I keep bringing up Kid Rock, an obviously goofy and loathsome figure, not to poke fun at The Shield, a show I obsessed over in its heyday, but to establish context. It would be unfair to characterize The Shield as purely a piece of turn-of-the-century macho kitsch, like NYPD Blue with a Woodstock '99 ticket instead of a badge. But it's interesting to consider its larger place in the pecking order of so-called "Golden Age" TV dramas: The Sopranos, The Wire, Deadwood, Breaking Bad, and Mad Men all feel relatively secure in their place in the conversation as nostalgia objects. They still reliably produce books, retrospective essays, and Twitter memes. The winds of taste can shift, depending on the success of a revival or the quality of a follow-up series, but they remain the legacy shows that many modern series, particularly the ones walking down the well-trodden "difficult men" path, are measured against. The Shield is a trickier beast.

walton goggins, michael chiklis the shield
Walton Goggins and Michael Chiklis in the pilot of 'The Shield' | FX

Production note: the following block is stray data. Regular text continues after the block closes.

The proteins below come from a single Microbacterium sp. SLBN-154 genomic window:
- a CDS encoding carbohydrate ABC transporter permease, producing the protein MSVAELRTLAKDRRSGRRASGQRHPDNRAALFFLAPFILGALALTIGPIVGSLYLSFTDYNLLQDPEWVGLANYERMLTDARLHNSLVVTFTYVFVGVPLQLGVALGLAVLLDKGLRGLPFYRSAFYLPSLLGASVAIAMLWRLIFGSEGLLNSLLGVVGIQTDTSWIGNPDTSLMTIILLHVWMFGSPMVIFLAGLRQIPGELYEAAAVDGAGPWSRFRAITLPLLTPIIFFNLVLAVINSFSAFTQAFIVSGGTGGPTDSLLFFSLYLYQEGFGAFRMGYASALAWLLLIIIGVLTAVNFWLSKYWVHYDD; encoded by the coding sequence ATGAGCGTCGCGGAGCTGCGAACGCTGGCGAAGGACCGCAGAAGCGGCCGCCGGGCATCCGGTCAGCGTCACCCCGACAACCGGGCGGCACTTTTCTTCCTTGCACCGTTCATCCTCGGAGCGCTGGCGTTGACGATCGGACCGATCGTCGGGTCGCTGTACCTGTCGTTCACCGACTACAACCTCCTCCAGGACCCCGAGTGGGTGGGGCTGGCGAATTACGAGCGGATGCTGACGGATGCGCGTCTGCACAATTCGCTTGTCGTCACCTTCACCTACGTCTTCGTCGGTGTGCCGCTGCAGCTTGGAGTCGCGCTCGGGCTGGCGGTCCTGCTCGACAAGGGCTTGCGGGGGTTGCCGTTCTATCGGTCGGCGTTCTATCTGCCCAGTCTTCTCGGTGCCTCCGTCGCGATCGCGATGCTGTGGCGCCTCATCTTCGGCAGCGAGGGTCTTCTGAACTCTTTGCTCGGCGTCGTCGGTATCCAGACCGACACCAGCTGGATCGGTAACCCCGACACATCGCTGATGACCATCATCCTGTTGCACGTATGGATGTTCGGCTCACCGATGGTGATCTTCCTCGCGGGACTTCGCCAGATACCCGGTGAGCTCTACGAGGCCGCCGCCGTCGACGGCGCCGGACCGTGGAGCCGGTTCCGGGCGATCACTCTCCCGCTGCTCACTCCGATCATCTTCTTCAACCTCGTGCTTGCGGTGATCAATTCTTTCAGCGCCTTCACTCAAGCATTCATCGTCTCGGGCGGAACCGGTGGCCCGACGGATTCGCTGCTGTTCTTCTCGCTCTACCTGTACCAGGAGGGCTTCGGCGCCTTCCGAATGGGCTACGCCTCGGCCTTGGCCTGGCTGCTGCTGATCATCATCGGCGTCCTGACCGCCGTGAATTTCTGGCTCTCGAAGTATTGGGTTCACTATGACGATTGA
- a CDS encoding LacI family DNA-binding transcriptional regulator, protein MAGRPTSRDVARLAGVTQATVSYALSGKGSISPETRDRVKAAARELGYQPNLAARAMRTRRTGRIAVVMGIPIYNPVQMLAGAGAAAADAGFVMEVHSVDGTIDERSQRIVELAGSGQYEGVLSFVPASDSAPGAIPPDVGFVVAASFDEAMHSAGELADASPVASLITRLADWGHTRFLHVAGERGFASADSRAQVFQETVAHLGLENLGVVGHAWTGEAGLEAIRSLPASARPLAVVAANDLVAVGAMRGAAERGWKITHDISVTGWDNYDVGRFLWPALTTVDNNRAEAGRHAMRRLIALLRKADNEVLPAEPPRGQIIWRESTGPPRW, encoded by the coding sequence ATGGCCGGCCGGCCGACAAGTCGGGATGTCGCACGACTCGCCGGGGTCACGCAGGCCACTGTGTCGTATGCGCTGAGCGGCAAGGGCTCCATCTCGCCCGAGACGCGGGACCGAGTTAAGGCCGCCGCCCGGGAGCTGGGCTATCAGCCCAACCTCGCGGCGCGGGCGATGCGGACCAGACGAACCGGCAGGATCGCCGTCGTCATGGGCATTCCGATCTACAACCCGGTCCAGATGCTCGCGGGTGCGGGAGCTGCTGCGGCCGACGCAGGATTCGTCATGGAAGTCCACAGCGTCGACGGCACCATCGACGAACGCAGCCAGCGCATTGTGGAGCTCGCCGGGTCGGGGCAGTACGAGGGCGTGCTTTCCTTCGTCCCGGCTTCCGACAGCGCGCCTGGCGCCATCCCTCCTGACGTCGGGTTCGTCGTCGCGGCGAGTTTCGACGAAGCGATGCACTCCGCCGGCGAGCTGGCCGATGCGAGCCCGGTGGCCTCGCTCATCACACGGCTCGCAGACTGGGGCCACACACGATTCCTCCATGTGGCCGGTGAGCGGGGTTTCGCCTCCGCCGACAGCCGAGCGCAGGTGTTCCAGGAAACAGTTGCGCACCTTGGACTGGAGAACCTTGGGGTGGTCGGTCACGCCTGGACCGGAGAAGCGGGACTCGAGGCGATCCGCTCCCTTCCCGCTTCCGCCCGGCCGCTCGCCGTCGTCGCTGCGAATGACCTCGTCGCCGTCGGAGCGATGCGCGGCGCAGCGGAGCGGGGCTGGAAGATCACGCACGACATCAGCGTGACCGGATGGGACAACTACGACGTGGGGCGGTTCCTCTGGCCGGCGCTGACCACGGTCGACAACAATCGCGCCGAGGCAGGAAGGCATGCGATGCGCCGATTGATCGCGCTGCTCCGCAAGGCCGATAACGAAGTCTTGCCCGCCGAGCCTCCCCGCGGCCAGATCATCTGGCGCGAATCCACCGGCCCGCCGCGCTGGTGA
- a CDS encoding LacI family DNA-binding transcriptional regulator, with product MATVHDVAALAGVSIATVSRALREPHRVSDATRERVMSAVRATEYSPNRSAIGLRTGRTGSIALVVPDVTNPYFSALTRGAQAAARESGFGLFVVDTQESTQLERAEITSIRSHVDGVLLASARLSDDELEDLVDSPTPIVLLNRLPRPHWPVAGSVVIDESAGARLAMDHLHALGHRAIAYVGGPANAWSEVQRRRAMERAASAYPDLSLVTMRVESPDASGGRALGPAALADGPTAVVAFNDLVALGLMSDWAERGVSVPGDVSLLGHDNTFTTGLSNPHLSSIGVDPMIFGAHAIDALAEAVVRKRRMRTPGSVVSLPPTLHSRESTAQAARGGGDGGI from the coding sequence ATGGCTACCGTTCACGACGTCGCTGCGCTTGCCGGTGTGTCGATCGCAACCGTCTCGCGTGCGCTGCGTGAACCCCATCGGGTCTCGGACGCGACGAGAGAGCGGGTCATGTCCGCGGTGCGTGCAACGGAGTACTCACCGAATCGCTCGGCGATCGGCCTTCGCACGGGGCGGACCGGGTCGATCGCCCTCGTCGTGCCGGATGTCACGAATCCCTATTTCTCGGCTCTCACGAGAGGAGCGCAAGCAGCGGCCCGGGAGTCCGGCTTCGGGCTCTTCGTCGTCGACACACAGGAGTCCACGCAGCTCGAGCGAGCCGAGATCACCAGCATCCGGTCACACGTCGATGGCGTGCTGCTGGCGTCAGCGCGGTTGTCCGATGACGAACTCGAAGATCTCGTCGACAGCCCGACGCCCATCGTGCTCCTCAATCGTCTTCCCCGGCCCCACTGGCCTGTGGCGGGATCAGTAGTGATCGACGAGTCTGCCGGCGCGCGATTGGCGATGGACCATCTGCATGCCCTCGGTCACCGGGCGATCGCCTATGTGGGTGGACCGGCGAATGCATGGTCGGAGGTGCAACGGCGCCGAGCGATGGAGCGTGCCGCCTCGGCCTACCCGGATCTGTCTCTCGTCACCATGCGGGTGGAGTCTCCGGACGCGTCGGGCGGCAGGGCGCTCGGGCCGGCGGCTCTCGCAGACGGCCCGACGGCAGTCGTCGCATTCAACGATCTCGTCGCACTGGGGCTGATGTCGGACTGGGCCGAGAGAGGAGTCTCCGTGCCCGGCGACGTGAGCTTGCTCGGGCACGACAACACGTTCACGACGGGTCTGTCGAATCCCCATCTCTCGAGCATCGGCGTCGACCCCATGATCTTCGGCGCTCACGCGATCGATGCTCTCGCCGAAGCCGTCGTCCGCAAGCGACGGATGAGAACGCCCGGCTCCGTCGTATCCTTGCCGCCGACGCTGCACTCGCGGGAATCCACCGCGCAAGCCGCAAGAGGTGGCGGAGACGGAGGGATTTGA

The trickiness is baked right into the pilot, which can be jarring and exhilarating to watch in 2022. As much as the show is remembered for Mackey murdering another cop in cold blood, the first episode also prominently features other less remarked upon aspect of The Shield's appeal: a deep understanding of procedural storytelling mixed with more revealing character-focused moments. Over the course of the episode, you see Mackey in a number of different situations: relaxing at a backyard family BBQ, shamelessly hitting on colleague Danielle "Danny" Sofer (Catherine Dent), antagonizing his new boss Captain David Aceveda (Benito Martinez), roughing up a suspect, scolding a sex worker for not spending time with her kid, and yukking it up in "The Barn," the cramped Los Angeles police station located in an old Baptist church where the drama unfolded.